Liver trauma is responsible for the majority of penetrating abdominal trauma and is the third most common injury caused by firearms. Presenting a 20% mortality rate, it is an organ with wide and complex vascularization, receiving blood from the hepatic veins and portal vein, as well as from the hepatic arteries. The diagnosis is not always simple in polytrauma patients and contains a wide range of exams such as computerized tomography and diagnostic peritoneal lavage. Treatment depends mostly on a few factors such as the patient’s hemodynamic stability, the degree of injury according to the AAST classification, the resources available, and the surgeon’s expertise. Considering these factors, minor lesions can be treated mostly with a conservative approach in hemodynamically stable patients. Embolization by arteriography has shown good results in major lesions in clinically stable patients as well. On the other hand, more complex lesions associated with hemodynamically unstable patients may indicate damage control surgery applying techniques such as temporary liver packing and clamping the pedicle to restore the hemodynamic status. This chapter aims to describe those techniques and their indications in liver trauma.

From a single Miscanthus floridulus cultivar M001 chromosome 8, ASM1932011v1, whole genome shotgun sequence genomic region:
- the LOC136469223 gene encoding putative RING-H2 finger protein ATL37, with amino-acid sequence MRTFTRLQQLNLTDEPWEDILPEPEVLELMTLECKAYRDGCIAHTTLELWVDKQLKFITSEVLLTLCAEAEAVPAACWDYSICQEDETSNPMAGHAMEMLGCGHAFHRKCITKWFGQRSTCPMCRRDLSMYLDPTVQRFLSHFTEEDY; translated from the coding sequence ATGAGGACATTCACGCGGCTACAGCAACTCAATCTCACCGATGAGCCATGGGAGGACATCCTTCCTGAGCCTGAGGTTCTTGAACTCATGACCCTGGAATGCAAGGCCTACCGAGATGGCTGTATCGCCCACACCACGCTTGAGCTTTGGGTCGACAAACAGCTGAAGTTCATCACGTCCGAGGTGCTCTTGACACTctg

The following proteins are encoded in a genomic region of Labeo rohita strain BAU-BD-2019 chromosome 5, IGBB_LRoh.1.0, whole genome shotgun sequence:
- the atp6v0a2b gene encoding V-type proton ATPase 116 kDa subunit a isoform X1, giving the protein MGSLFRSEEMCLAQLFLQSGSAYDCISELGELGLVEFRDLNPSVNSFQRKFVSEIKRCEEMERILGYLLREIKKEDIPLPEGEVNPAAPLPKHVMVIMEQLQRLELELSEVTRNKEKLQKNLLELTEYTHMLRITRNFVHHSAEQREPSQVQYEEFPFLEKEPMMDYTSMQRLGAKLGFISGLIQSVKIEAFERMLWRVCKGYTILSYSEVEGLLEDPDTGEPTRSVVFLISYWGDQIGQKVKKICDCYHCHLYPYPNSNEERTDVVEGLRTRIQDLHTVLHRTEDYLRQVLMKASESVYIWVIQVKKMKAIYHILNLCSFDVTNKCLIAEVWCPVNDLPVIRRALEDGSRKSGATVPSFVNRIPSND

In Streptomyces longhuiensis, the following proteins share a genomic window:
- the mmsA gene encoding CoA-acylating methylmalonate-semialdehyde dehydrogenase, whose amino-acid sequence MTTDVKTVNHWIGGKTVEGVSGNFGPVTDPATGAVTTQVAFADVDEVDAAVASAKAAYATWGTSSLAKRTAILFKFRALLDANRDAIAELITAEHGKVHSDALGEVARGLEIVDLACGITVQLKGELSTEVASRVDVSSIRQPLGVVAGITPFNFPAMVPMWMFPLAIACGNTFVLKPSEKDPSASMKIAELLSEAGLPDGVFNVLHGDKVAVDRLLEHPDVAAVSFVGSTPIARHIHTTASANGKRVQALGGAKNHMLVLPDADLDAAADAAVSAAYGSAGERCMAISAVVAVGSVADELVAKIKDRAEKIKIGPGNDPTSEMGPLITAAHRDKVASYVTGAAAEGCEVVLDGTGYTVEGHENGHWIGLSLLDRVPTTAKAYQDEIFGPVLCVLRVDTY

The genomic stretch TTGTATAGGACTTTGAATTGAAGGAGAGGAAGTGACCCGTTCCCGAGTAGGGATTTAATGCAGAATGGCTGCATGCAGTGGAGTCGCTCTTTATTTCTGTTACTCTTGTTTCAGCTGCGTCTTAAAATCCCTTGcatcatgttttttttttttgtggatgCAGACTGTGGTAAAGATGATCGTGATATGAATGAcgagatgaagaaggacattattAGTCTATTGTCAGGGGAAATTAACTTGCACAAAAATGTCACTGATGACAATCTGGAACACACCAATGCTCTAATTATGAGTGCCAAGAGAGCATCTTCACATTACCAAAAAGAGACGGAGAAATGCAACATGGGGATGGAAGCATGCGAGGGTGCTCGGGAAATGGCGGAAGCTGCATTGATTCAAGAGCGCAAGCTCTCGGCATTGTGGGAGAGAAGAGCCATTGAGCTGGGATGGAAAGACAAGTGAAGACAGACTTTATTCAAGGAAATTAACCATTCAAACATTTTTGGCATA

Part of the book: Trauma and Emergency Surgery